I’ve been a fan of Dr. Faustman for a long time. Thanks for posting this.

I have to say I am really excited about this research.

Great idea:) I thought of having a fundraiser…maybe a Tu meetup here in St. Louis! Share stories, laugh, and put some sheckles in for both Tu and Dr. Faustman:) I really wish I was independently wealthy!! Ok…or JUST working!

I remember something to the effect…that she is watching her back. I know she got flack from other researchers and colleagues…even at MGH. I so admire her committment and tenacity…a true physician and scientist:)

I have my fingers and insulin producing pancreas cells crossed! This sounds so encouraging.

Does anyone know how long these trials are going to last? Is Dr. Faustman going to share some of her research with other facilities like teaching hospitals where they can use the patients as patients for new and upcoming researchers to watch the process begin to work. It’s too bad that when a small breakthrough happens that other clinics and labs refuse to look at the validity of the research they didn’t do. Let’s just all say a prayer that this is something that may work for those of us that have Type 1 related to a viral attack! Pray…Pray…Pray for the cure to be found yesterday!!

I think other researchers are waiting to see the results of Phase 1…should be out in early 2010. Phase 2 is projected at taking 3 years. Interestingly, I filled out the patient information stuff for Phase 2 and all the questions were exactly the same questions that I was sent from my doctor who is doing a study on related autoimmune disease. I hope, if all goes well, that they open up the Phase 2 and 3 trials to other locations across the US:) Always good to be in the pool of potential research candidates at one’s local teaching hospital. I purposely picked my MD (endo and researcher) for that reason. I am so hopeful that one of the current lines of research will lead to some real changes in care…or a cure.

Be skeptical of organizations whose livelihood depends on perpetuating the disease. Dr. Faustman’s livelihood centers on finding a cure.

Here’s an interview with Dr. Faustman.


I started giving blood to Dr. Faustman’s Trial back in Feb. 2008. I used to go 6 times a year, and I live about 350 miles away (700 round trip). At the beginning, her lab was abuzz with people. However, in the last year I have seen some decline in her crew, and also the frequency of the blood she wanted from me. I was involved in the Phase 2 part of the Trial, where they introduce the BCG to my blood and see how it responds. I went from 6 donations a year in 2008 down to 4 in 2009.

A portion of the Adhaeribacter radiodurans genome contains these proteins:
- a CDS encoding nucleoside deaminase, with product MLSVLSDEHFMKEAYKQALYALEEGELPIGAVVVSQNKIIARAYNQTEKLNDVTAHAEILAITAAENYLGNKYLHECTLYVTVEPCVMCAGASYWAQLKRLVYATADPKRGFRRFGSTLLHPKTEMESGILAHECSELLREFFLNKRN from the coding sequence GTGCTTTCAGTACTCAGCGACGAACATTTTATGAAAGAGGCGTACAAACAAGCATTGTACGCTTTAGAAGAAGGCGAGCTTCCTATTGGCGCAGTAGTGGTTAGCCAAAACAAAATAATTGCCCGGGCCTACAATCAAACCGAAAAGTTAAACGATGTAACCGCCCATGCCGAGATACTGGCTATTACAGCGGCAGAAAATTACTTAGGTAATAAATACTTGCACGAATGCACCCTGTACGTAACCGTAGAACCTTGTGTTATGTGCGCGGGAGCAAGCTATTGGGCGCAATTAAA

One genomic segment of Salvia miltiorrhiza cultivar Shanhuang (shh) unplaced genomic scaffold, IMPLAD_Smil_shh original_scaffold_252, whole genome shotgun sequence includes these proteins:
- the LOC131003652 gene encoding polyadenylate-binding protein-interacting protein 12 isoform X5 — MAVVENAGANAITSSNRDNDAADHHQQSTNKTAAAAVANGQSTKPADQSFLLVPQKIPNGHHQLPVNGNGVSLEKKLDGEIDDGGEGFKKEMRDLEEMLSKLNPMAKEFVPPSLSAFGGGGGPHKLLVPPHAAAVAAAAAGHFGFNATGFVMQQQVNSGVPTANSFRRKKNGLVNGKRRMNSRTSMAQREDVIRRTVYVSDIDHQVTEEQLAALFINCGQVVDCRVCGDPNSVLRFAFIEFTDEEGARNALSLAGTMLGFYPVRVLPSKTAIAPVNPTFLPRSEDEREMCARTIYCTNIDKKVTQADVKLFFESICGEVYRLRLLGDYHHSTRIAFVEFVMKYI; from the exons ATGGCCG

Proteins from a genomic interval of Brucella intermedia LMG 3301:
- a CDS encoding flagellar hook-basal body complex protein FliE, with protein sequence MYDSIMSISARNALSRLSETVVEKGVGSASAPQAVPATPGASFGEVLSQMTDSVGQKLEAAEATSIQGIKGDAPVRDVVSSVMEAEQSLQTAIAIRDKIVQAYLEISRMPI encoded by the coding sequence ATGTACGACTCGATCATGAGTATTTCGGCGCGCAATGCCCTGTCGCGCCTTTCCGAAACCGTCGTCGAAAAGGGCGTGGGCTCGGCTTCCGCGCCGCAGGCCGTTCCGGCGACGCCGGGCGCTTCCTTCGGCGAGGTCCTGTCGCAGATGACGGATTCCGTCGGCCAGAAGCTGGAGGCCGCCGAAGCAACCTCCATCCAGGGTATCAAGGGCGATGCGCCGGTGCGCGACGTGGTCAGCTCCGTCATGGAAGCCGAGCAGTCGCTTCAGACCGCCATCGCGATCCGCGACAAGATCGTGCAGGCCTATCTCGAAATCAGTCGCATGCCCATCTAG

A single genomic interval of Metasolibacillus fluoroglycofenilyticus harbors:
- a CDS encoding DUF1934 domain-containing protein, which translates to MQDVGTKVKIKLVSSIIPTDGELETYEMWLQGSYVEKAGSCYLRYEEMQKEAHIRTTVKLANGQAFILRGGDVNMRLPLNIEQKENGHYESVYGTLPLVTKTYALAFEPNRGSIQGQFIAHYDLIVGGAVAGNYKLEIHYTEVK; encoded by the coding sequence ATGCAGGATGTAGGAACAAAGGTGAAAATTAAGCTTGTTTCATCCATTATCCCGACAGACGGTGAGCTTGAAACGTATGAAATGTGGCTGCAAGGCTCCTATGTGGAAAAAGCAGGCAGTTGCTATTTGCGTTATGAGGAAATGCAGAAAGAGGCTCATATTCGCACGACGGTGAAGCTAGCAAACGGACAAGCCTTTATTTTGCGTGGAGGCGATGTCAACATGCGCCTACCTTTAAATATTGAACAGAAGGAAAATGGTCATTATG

The last time I went (late Nov. 2009) Dr. Faustman was the only one there. She actually came down and brought me up from the lobby, which has never happened before. After my very first visit (where I actually sat down with her for about half an hour to talk about the trial), if I saw her at all, she was busy at her desk. Now I do not know at all what is going on there, but I was hoping to be included in the Phase 3 Trial (she said it had already started). She told me that she had enough participants and then didn’t ask me to come back after SHE drew my blood. Maybe it was some crazy off week for the trail center (first Tuesday after Thanksgiving), but it was weird. She thanked me very much and said (in so many words) ‘take care’ and I asked her when I should come back. She said she had plenty of blood and really didn’t see my need to come back for awhile. I pressed her for a follow-up appointment and she gave me one in August of this year.

I really don’t know what any of this means, and I have been looking forward to the winter 2009 Newsletter, which hasn’t come out yet. Maybe she has so many participants, that she feels bad asking me to drive 700 miles to donate blood (I try and make a day of it in Boston, since I am only at Trial Center for about 20 minutes).

As far as opening up the testing sites in other areas of the country, I can tell you why this probably will not happen anytime soon. The testing equipment they use in this trial is unique and VERY expensive. It’s also not easy to disassemble and reassemble elsewhere. Dr. Faustman explained this to me because I was curious if people in other areas of the country might be able to participate.

I’m not saying one way or another what is going on here, but that has been my experience in the trial since Feb 2008. If anyone knows anything else, please respond.


Thanks for the info. I hope Dr. Faustman’s research isn’t slowing, or that this isn’t the result of funding problems.

I contacted her research team to donate blood. Someone returned my email promptly, said they weren’t scheduling appts until Sept & they’d be in touch.